Northwestern Mutual Wealth Management Company CIO Brent Schutte breaks down the most recent housing and economic data, inflation, market sell-offs, the Fed's rate hikes, and value stocks amid volatility.
- All right, thanks, Michelle. Let's get you up to speed now on the continually cooling housing sector as mortgage rates go up, mortgage demand continues to go down. Mortgage demand dropped 1.2% last week. That's according to the Mortgage Bankers Association. Demand has now fallen by nearly a third since last year, pushing it down. Of course, mortgage rates now on the 30-year fixed up to above 6%. That's the first time since 2008 we've seen that mark come home. Almost double what it was a year ago, as well.
Demand for refis also fell another 4% from a week ago and is now-- listen to this-- 83% lower than it was one year ago. This all on the heels of yesterday's inflation print that showed shelter inflation increasing more than made up for the drop in gas prices. And what you're seeing is really, I think, frightening. You're seeing developers walk away from deals, guys. You're seeing project stalling mid process.
People I'm speaking to are very surprised at how this housing sector and real estate as a whole is cooling a lot faster than they thought and now you're hearing whispers of a potential housing crisis. Let's hope not. Let's bring in now Brett Schutte, Northwestern Mutual Wealth Management Chief Investment Officer. Brett, let's still talk a little bit about what we saw over the last 24 hours.
It was a tough CPI print, but we're talking about the seventh worst drop ever for the Dow, fifth worst for the S&P. Was it reciprocal, the market reaction?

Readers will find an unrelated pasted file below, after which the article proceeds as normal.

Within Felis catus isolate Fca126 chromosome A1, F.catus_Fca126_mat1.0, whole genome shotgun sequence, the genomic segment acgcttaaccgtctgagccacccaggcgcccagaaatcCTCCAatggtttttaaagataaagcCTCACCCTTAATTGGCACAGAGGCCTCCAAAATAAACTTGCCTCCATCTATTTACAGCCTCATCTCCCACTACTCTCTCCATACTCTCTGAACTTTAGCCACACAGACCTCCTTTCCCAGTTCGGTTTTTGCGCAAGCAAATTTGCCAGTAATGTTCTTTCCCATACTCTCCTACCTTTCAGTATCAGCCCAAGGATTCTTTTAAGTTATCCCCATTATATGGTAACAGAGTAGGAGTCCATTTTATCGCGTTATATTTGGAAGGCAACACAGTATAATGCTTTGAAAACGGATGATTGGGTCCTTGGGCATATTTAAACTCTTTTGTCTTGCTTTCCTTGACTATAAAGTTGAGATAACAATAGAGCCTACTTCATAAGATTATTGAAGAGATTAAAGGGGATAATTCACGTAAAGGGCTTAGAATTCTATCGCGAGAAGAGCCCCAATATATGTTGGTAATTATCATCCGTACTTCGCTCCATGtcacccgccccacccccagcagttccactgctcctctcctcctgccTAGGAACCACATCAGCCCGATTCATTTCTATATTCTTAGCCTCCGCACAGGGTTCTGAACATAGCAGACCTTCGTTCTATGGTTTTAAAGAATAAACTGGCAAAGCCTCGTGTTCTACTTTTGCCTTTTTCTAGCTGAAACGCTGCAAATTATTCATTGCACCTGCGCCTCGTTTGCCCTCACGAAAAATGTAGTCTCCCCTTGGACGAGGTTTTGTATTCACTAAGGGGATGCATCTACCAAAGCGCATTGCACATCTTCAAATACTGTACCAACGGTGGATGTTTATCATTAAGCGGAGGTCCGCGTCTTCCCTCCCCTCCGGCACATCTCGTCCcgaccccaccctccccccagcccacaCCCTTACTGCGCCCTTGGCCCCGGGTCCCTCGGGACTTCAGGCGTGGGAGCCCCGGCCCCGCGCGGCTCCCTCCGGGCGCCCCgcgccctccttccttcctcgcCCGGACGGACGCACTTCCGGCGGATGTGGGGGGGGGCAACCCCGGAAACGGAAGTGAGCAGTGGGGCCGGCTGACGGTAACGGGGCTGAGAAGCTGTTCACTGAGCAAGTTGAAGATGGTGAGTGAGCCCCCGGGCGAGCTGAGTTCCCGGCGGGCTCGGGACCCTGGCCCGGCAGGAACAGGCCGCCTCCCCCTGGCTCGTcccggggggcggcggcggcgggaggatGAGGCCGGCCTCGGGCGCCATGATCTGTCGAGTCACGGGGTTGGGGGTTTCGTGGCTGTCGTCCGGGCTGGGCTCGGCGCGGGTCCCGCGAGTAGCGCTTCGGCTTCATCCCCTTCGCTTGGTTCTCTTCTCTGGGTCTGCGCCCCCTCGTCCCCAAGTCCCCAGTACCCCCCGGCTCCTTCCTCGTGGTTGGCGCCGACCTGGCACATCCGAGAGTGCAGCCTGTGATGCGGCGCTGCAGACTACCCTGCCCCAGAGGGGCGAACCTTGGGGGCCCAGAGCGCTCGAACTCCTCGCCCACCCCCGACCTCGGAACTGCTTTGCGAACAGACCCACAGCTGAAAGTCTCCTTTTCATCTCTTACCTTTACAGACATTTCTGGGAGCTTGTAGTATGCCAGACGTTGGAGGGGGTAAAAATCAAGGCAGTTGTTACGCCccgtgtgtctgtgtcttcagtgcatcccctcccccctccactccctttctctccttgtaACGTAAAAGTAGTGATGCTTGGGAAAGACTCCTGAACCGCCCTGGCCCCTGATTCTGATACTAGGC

BRENT SCHUTTE: Yeah, look, I mean, I think it was a big disappointment, largely because all the forward-looking data is pointing to lower inflation, but it didn't show up in the numbers. And so you opened with housing and how housing has cooled dramatically. One of the big areas in inflation that was up was the owner's equivalent rent, which is essentially housing. That reflects what happened 12 to 16 months ago with home prices and that's why that's elevated right now. That's backward-looking data. The forward-looking data, as you just mentioned, points to a better balance between supply and demand, which means lower prices.
And so I think that the disappointment was the number didn't show what people thought it was going to show, but I don't think it's a defeat. I think you're going to see lower inflation in the future, which will be good both for the economy and the markets. And I don't think we're going to have a housing crisis.
SEANA SMITH: Brett, when you take a look at the major averages today, the Dow, S&P is still lower, once again, coming off their worst days in quite some time. What would you say is the biggest downside risk for the market? Is it still all about inflation or something else on your radar?
BRENT SCHUTTE: Look, I've learned in the 27 years of doing this that if you cure what's wrong with the economy you cure what's wrong with the markets and inflation is that. And so certainly, that's the worry right now, that inflation remains elevated and the Federal Reserve has to keep hiking. I think the fear's shifting just a bit. I see the forward looking data. I think others do, too, and the question is, does the Fed feel comfortable enough in their credibility-- their inflation fighting credibility-- to even pause while the inflation data is high or do they have to keep going even though the forward data, I think, solidly points to lower inflation?
And that's the risk. The Fed keeps going even though they probably don't need to after they get done with the next rate hike or two. And so I think that's the fear. That's the risk. You mentioned it's the worst day that we've had. It's the worst day we've had since June 2020. I'm sure you all remember that. Probably not, right? And I don't think you'll remember this one either in the future.
- I mean, it's been a tough few years. It does feel like it's been a blur, especially for markets. But as you look at some of these calls that we're seeing, potentially for 100 basis point hike, are they jumping the gun? Are they the markets sort of moving a bit too much with sort of every bit of data point that comes out?